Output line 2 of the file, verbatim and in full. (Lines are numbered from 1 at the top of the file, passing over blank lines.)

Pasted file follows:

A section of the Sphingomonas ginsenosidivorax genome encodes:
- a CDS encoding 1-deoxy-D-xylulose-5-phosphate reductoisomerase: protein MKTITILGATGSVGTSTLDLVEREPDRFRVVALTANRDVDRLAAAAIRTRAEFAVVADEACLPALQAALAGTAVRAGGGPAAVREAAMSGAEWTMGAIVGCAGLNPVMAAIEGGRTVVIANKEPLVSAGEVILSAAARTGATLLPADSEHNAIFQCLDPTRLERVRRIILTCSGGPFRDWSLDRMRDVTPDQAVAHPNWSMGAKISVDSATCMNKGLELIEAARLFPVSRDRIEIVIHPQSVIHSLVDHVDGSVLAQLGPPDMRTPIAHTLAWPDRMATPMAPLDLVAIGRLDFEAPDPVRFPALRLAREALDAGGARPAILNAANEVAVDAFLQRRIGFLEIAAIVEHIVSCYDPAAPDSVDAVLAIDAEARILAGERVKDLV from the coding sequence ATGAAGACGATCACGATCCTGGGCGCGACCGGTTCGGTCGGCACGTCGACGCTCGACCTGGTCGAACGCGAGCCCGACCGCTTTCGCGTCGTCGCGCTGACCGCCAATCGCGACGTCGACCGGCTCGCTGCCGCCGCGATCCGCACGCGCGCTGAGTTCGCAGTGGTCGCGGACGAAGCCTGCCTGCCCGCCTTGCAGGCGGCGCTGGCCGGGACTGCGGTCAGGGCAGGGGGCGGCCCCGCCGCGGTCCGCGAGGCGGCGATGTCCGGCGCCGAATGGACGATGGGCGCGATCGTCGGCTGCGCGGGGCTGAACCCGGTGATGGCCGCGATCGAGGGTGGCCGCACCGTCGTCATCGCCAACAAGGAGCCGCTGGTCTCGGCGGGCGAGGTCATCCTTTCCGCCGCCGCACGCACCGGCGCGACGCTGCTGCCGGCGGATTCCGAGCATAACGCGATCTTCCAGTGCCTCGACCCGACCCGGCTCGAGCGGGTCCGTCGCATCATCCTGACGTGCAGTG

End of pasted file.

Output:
- a CDS encoding 1-deoxy-D-xylulose-5-phosphate reductoisomerase: protein MKTITILGATGSVGTSTLDLVEREPDRFRVVALTANRDVDRLAAAAIRTRAEFAVVADEACLPALQAALAGTAVRAGGGPAAVREAAMSGAEWTMGAIVGCAGLNPVMAAIEGGRTVVIANKEPLVSAGEVILSAAARTGATLLPADSEHNAIFQCLDPTRLERVRRIILTCSGGPFRDWSLDRMRDVTPDQAVAHPNWSMGAKISVDSATCMNKGLELIEAARLFPVSRDRIEIVIHPQSVIHSLVDHVDGSVLAQLGPPDMRTPIAHTLAWPDRMATPMAPLDLVAIGRLDFEAPDPVRFPALRLAREALDAGGARPAILNAANEVAVDAFLQRRIGFLEIAAIVEHIVSCYDPAAPDSVDAVLAIDAEARILAGERVKDLV from the coding sequence ATGAAGACGATCACGATCCTGGGCGCGACCGGTTCGGTCGGCACGTCGACGCTCGACCTGGTCGAACGCGAGCCCGACCGCTTTCGCGTCGTCGCGCTGACCGCCAATCGCGACGTCGACCGGCTCGCTGCCGCCGCGATCCGCACGCGCGCTGAGTTCGCAGTGGTCGCGGACGAAGCCTGCCTGCCCGCCTTGCAGGCGGCGCTGGCCGGGACTGCGGTCAGGGCAGGGGGCGGCCCCGCCGCGGTCCGCGAGGCGGCGATGTCCGGCGCCGAATGGACGATGGGCGCGATCGTCGGCTGCGCGGGGCTGAACCCGGTGATGGCCGCGATCGAGGGTGGCCGCACCGTCGTCATCGCCAACAAGGAGCCGCTGGTCTCGGCGGGCGAGGTCATCCTTTCCGCCGCCGCACGCACCGGCGCGACGCTGCTGCCGGCGGATTCCGAGCATAACGCGATCTTCCAGTGCCTCGACCCGACCCGGCTCGAGCGGGTCCGTCGCATCATCCTGACGTGCAGTG